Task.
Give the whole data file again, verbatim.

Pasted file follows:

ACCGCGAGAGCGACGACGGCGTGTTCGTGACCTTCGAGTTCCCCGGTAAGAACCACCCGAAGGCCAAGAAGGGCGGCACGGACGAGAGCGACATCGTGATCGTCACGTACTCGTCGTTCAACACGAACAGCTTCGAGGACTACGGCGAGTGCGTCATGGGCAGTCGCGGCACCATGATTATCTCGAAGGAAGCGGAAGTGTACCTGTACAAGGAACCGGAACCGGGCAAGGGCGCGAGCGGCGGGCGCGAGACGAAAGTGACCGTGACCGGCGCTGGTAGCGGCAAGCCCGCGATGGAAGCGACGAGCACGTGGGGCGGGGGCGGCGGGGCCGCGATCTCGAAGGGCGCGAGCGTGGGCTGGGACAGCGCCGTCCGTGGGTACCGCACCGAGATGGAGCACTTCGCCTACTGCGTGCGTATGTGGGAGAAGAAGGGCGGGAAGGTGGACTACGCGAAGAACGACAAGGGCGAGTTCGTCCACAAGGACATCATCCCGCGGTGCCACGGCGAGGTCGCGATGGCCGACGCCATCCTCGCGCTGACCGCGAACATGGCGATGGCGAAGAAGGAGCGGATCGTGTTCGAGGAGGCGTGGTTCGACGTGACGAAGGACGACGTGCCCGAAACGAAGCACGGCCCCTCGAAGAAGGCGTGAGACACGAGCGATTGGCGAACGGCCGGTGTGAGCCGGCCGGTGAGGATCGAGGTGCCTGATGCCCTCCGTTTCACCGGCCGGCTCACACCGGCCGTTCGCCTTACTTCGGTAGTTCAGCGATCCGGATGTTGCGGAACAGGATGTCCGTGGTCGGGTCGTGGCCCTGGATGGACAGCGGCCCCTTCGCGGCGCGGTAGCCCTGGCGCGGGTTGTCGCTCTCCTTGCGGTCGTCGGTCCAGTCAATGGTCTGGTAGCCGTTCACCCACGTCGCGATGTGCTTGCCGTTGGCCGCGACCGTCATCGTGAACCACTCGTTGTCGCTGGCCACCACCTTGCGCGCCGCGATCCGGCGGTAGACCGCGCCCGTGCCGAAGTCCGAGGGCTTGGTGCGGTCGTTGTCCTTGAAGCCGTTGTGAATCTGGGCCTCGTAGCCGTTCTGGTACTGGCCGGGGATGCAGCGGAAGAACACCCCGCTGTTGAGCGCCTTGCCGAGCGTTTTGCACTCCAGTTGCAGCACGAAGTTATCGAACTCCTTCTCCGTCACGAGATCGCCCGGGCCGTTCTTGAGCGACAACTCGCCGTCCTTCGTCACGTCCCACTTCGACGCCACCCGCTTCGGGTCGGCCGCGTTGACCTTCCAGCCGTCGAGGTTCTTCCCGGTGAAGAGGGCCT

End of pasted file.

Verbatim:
ACCGCGAGAGCGACGACGGCGTGTTCGTGACCTTCGAGTTCCCCGGTAAGAACCACCCGAAGGCCAAGAAGGGCGGCACGGACGAGAGCGACATCGTGATCGTCACGTACTCGTCGTTCAACACGAACAGCTTCGAGGACTACGGCGAGTGCGTCATGGGCAGTCGCGGCACCATGATTATCTCGAAGGAAGCGGAAGTGTACCTGTACAAGGAACCGGAACCGGGCAAGGGCGCGAGCGGCGGGCGCGAGACGAAAGTGACCGTGACCGGCGCTGGTAGCGGCAAGCCCGCGATGGAAGCGACGAGCACGTGGGGCGGGGGCGGCGGGGCCGCGATCTCGAAGGGCGCGAGCGTGGGCTGGGACAGCGCCGTCCGTGGGTACCGCACCGAGATGGAGCACTTCGCCTACTGCGTGCGTATGTGGGAGAAGAAGGGCGGGAAGGTGGACTACGCGAAGAACGACAAGGGCGAGTTCGTCCACAAGGACATCATCCCGCGGTGCCACGGCGAGGTCGCGATGGCCGACGCCATCCTCGCGCTGACCGCGAACATGGCGATGGCGAAGAAGGAGCGGATCGTGTTCGAGGAGGCGTGGTTCGACGTGACGAAGGACGACGTGCCCGAAACGAAGCACGGCCCCTCGAAGAAGGCGTGAGACACGAGCGATTGGCGAACGGCCGGTGTGAGCCGGCCGGTGAGGATCGAGGTGCCTGATGCCCTCCGTTTCACCGGCCGGCTCACACCGGCCGTTCGCCTTACTTCGGTAGTTCAGCGATCCGGATGTTGCGGAACAGGATGTCCGTGGTCGGGTCGTGGCCCTGGATGGACAGCGGCCCCTTCGCGGCGCGGTAGCCCTGGCGCGGGTTGTCGCTCTCCTTGCGGTCGTCGGTCCAGTCAATGGTCTGGTAGCCGTTCACCCACGTCGCGATGTGCTTGCCGTTGGCCGCGACCGTCATCGTGAACCACTCGTTGTCGCTGGCCACCACCTTGCGCGCCGCGATCCGGCGGTAGACCGCGCCCGTGCCGAAGTCCGAGGGCTTGGTGCGGTCGTTGTCCTTGAAGCCGTTGTGAATCTGGGCCTCGTAGCCGTTCTGGTACTGGCCGGGGATGCAGCGGAAGAACACCCCGCTGTTGAGCGCCTTGCCGAGCGTTTTGCACTCCAGTTGCAGCACGAAGTTATCGAACTCCTTCTCCGTCACGAGATCGCCCGGGCCGTTCTTGAGCGACAACTCGCCGTCCTTCGTCACGTCCCACTTCGACGCCACCCGCTTCGGGTCGGCCGCGTTGACCTTCCAGCCGTCGAGGTTCTTCCCGGTGAAGAGGGCCT